The ‘Is’ in Animal-is-m
Article [Version of Record]
Is part ofIthaque ; vol. 9, pp. 107-129.
Publisher(s)Société philosophique Ithaque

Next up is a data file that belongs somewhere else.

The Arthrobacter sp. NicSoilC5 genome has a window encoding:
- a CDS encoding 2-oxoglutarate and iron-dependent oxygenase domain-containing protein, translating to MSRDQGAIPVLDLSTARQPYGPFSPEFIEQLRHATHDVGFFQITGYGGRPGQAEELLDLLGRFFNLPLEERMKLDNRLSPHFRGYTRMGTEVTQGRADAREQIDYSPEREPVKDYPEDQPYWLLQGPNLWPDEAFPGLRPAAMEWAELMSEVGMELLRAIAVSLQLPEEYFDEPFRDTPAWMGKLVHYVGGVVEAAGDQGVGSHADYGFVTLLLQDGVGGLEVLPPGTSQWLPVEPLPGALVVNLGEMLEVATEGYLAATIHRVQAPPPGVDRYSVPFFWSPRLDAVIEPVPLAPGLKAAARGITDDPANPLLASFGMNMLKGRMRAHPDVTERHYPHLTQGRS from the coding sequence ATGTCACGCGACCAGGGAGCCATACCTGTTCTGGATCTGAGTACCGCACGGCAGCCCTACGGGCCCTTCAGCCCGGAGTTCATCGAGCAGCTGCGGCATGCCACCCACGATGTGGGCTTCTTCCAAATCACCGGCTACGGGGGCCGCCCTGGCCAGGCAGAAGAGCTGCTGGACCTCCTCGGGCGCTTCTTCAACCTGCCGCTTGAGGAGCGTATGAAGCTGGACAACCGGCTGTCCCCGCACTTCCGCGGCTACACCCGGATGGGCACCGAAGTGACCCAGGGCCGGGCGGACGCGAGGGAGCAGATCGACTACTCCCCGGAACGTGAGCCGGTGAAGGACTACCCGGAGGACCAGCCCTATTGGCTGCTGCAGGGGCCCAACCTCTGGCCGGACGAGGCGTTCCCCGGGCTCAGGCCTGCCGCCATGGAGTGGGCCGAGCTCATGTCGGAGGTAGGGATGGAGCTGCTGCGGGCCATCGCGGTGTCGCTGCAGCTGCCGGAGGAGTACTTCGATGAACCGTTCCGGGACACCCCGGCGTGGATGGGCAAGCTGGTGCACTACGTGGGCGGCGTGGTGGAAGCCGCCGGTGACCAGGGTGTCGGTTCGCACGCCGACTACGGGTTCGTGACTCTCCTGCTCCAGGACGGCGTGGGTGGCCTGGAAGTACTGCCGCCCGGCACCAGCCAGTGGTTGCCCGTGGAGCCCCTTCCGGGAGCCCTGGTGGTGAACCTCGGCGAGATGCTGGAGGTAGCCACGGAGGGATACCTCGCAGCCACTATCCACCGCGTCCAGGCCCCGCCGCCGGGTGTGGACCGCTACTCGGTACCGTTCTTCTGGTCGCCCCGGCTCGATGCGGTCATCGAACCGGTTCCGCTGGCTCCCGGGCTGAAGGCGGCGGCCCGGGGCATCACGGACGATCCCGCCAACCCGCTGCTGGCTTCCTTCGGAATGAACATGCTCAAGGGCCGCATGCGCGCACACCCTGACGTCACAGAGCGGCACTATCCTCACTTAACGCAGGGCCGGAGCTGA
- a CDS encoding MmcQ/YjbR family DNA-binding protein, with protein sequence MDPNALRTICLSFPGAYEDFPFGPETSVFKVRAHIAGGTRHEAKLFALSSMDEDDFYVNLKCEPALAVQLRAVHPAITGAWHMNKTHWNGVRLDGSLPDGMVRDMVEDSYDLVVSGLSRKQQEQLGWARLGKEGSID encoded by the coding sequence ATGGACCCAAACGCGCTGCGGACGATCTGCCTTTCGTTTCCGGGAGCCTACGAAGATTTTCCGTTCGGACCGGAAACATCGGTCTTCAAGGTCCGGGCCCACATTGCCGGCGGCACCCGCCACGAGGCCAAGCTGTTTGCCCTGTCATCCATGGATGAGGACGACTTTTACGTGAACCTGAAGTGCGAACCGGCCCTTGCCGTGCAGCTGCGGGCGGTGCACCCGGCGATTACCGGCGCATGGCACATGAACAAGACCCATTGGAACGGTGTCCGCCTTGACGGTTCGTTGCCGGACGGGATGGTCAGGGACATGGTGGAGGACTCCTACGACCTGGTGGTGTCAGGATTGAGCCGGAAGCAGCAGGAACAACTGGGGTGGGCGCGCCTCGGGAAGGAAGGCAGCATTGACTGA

Eric T. Olson argues for a position in personal identity called Animalism. Olson's definition of ‘what we are’ is what the biological community currently defines as the ‘human animal’. While Olson argues his definition is determinate and anti-relativist, I object by maintaining that his definition is fundamentally soft relativist. This is accomplished by asking : 1) why favour the biological definition over other cultural definitions ? – and by arguing : 2) that nothing stops the biological definition from changing ; 3) that the biological definition is classificatory and not ontologically explanatory ; 4) that biology may drop the concept ‘human animal’ leaving no definition of ‘what we are’. Finally, I look at which ontological decisions Olson makes and ask if there is any hope for Animalism and for the human philosopher with no proven ontology. In my conclusion, I follow Olson’s surprising admission by suggesting that I have no idea what we are.